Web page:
In contrast to the conventional Li-ion batteries, next-generation product chemistries, which include lithium polymer, printed, solid-state, thin film and ultra-thin films batteries, have been proven to be safe under abusive conditions, demonstrated significant improvements in terms of overall performance, and are environmental-friendly. Moreover, owing to their flexible form factor, it is believed that these batteries can offer virtually limitless flexibility in term of design, materials and construction. At about 1/10th of the thickness of the thinnest prismatic liquid Li-ion cells, next-generation batteries have demonstrated significant potential to serve various upcoming markets. As a result, these batteries have captured the interest of several stakeholders in this industry; in fact, since 2010, over 7,000 patents have been published on next-generation battery technologies. It is anticipated that as the market becomes more mature, it is likely to benefit from economies of scale, resulting in further performance improvements and cost reductions.
The ‘Next-Generation Batteries Market, 2018-2030’ report features an extensive study of the current landscape and future outlook of the growing opportunities for next-generation batteries (beyond Li-ion). The focus of this study is on advanced battery chemistries that are currently being developed / have already been developed, such as lithium polymer (LiPo) batteries, solid-state batteries, thin film batteries, printed batteries and other advanced variation of Li-ion batteries, and the likely evolution of these novel concepts in the mid to long term. Backed by funding from several venture capital firms and strategic investors, this evolving market has its hopes pinned on the efforts of a significant number of start-ups, small-and mid-sized companies. Amongst other elements, the report features:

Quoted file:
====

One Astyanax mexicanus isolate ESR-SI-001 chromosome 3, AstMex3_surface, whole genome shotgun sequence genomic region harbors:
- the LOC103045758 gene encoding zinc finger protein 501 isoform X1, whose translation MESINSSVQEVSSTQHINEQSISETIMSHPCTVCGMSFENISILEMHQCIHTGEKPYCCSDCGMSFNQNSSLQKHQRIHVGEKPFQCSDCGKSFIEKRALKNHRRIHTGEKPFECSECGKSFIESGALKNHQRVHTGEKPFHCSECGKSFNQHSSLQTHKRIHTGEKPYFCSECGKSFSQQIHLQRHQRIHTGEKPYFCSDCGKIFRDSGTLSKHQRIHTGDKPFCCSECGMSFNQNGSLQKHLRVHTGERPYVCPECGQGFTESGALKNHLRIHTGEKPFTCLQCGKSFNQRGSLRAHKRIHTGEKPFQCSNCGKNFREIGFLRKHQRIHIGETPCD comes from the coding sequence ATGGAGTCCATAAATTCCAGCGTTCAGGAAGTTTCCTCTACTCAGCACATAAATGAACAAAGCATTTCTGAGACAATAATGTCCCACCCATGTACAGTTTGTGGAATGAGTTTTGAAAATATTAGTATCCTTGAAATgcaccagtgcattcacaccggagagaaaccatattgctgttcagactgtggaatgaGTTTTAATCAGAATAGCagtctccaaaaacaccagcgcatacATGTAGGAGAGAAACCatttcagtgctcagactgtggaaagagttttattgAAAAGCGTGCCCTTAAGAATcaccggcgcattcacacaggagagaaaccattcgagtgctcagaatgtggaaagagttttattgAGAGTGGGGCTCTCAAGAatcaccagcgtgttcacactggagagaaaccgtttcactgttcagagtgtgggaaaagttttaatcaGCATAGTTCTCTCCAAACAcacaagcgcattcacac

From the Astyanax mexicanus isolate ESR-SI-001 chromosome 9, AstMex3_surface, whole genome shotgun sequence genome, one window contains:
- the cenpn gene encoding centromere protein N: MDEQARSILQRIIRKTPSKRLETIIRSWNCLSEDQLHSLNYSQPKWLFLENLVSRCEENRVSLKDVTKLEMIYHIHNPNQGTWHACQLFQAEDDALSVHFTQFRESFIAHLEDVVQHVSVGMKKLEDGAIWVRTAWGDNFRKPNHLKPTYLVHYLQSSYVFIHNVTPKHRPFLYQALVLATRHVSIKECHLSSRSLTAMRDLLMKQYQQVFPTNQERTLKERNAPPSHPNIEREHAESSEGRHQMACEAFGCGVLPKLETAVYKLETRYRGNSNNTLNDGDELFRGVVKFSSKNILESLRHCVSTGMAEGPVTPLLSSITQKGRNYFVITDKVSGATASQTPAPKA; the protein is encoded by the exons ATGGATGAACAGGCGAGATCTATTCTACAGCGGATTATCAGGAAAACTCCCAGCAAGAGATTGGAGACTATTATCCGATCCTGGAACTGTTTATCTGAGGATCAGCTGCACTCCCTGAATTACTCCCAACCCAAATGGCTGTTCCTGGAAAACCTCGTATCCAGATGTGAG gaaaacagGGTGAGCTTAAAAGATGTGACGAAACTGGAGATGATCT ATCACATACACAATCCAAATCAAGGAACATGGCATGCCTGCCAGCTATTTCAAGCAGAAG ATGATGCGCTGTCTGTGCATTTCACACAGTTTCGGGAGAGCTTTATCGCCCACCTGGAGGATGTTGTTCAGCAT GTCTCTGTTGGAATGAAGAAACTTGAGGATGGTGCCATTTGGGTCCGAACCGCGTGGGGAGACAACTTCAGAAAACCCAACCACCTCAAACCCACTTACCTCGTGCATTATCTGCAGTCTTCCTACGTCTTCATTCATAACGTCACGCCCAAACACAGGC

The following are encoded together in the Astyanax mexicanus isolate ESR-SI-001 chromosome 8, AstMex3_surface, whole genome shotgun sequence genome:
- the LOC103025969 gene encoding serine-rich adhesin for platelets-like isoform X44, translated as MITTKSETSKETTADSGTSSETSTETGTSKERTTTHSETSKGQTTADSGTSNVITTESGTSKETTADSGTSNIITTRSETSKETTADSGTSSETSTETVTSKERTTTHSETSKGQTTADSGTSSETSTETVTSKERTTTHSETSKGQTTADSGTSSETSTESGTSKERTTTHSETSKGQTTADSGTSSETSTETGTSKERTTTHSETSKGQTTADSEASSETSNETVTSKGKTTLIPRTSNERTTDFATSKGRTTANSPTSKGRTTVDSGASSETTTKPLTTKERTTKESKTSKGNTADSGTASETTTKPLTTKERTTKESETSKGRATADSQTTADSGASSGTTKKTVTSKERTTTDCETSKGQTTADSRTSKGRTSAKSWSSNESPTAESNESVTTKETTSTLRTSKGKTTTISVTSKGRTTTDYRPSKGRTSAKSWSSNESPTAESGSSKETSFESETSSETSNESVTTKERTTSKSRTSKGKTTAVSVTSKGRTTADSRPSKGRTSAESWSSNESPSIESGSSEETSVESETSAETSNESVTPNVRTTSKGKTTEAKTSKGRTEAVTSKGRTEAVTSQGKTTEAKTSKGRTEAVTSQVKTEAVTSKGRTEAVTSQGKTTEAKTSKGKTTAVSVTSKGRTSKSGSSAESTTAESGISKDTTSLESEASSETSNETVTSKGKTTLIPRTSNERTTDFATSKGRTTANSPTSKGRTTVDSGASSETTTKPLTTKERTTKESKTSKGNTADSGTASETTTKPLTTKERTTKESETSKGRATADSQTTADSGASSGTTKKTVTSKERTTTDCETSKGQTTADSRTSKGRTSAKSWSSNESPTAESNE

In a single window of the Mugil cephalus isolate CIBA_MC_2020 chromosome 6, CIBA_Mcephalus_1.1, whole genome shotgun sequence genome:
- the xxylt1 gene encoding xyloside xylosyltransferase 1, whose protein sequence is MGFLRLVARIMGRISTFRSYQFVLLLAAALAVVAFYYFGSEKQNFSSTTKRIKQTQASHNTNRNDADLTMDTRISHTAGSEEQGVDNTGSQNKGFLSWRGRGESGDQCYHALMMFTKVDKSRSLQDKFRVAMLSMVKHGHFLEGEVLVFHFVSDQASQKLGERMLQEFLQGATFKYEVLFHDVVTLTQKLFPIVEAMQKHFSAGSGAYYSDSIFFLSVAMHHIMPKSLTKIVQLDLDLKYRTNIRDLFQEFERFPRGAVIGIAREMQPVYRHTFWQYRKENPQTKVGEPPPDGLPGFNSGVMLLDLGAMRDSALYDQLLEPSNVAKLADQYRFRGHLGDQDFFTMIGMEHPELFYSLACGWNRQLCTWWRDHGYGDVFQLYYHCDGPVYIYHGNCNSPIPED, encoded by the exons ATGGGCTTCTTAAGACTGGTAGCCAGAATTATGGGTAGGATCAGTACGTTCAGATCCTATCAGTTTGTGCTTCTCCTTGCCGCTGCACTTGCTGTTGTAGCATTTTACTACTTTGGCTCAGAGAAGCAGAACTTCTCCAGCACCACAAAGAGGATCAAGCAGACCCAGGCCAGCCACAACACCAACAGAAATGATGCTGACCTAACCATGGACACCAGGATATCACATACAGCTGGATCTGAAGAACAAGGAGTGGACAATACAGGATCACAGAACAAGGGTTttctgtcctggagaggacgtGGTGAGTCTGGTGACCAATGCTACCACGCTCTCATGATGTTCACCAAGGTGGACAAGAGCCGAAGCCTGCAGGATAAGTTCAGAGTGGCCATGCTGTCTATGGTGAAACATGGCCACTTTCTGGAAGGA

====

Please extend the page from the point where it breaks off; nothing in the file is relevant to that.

One of the key objectives of the report was to understand the primary growth drivers and estimate the future size of the market. We have provided an informed estimate on the likely evolution of the market for the period of 2018-2030 across several potential application areas of next-generation batteries, such as consumer electronics, electric vehicles, medical devices, powered smart cards / smart labels, RFID tags, smart wearables and wireless sensors / IoT devices. In addition, on the basis of the likely usability of different next-generation battery types across aforementioned applications, we have provided the distribution of the market across various types of batteries, such as lithium polymer, printed, solid-state, thin film, ultra-thin and other types of advanced Li-ion batteries. The forecast also includes distribution of the market opportunity across major regions of the globe, namely North America, Europe and Asia-Pacific. Considering the uncertainties related to investments and large-scale production of next generation batteries across different geographies, and to add robustness to our model, we have provided three forecast scenarios, representing the conservative, base and optimistic tracks of the market’s evolution.
The opinions and insights presented in this study were influenced by discussions conducted with several stakeholders in this domain. The report features detailed transcripts of interviews held with the following individuals:
All actual figures have been sourced and analyzed from publicly available information forums and primary research discussions. Financial figures mentioned in this report are in USD, unless otherwise specified.